For the lucky many, March Madness means hours and hours of blissful sitting in the comfort of upholstered furniture or, at least, bar stools, watching endless basketball on the blessed screen.  For those of us living north of the Mason Dixon line, with kids who play “spring sports,” it means something else entirely.  Here in the northern suburbs of Chicago, where climate change means today’s March temperature is almost twenty degrees below average, March Madness means sitting on freezing cold bleachers to watch a high school girls varsity soccer game get underway… as soon as they clear the snow off the field.

Let me be clear:  as a soccer mom, I’ve joined the ranks of thousands of others who have stood on the side lines, watching their kids play sports, during weather that would ground airplanes.  Really.  At O’Hare, de-icing the wings is a common departure delay.  At Wolter’s Field, which is the name of the Highland Park High School soccer field, ice delays nothing.  Snow is a temporary set back.  Rain is the norm.  And lightning has to strike twice, or at least once in a very obvious way, before games are called.

It’s incredible to me that in the one short year since my older daughter graduated I have grown nostalgic for her water polo games.  That’s right.  I just put into print that I miss going to water polo games.  Ever been to one?  No one can follow the game.  Even the players tend to be a little hazy on the rules of the game.  But here’s the brilliance of the sport:  for girls, it’s a spring sport.  That means a natatorium, rank with chlorine, but beautifully warm and even down right muggy with humidity.  Given the choice between watching girls in strange headgear splash and thrash in a pool for 28 minutes or watching girls on a frozen field run and kick for 80 minutes, I’ll take the warmth of the indoors every time.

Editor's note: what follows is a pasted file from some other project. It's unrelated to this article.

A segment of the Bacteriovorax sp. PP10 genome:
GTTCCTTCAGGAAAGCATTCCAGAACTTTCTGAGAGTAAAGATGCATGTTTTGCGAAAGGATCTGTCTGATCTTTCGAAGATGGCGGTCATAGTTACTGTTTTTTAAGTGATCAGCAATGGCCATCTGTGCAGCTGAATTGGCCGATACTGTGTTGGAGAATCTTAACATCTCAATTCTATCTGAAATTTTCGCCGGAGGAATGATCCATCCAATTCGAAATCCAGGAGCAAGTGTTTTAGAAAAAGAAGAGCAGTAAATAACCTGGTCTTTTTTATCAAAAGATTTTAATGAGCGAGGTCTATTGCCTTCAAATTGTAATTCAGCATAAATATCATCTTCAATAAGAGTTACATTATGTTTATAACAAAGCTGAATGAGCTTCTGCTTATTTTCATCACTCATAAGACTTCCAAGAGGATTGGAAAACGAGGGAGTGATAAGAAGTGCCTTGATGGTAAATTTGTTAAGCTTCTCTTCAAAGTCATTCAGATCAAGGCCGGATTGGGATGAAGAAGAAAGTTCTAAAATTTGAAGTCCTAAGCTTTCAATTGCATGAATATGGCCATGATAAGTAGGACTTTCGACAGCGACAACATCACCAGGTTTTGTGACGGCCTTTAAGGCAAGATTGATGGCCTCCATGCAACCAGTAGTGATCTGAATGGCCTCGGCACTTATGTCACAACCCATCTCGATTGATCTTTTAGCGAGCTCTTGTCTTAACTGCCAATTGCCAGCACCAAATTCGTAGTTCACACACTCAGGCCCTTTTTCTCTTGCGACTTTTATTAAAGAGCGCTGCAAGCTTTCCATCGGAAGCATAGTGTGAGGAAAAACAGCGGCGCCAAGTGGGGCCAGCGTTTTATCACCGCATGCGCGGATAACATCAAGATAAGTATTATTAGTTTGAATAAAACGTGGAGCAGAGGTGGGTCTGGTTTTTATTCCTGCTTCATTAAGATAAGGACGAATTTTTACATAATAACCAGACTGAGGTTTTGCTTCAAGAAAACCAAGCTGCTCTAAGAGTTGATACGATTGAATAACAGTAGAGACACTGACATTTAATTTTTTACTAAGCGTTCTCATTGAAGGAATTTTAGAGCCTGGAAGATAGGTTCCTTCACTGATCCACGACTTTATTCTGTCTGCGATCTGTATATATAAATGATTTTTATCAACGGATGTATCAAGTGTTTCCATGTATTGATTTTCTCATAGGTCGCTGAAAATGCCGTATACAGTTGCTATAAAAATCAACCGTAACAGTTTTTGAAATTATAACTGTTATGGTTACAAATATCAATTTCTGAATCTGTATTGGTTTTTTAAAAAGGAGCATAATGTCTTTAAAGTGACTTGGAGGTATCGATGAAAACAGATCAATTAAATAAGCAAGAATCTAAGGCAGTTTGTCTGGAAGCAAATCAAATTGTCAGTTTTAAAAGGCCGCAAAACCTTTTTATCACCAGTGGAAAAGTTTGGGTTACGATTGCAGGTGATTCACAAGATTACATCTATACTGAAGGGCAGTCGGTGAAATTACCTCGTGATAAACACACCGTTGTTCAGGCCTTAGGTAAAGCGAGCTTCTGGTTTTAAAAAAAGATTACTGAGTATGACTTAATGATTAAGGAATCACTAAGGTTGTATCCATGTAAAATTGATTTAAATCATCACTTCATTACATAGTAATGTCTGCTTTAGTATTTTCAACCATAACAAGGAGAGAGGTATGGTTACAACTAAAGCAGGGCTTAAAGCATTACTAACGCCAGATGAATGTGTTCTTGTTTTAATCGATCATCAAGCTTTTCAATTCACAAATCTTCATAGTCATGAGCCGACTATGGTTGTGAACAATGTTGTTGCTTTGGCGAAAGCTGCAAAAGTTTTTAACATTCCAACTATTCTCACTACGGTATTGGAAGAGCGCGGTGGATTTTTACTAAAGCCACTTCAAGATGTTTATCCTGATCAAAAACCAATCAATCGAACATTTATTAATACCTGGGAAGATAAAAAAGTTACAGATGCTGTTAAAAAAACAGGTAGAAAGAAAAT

The next time you hear the phrase March Madness and someone mentions college basketball, scoff.  There’s nothing mad about watching the game on t.v. during this miserable month, so miscast as a member of Team Spring.   But there’s complete insanity when it comes to watching all the other sports played outside, weeks before the trees leaf and the bulbs emerge.

That’s all I’m saying.

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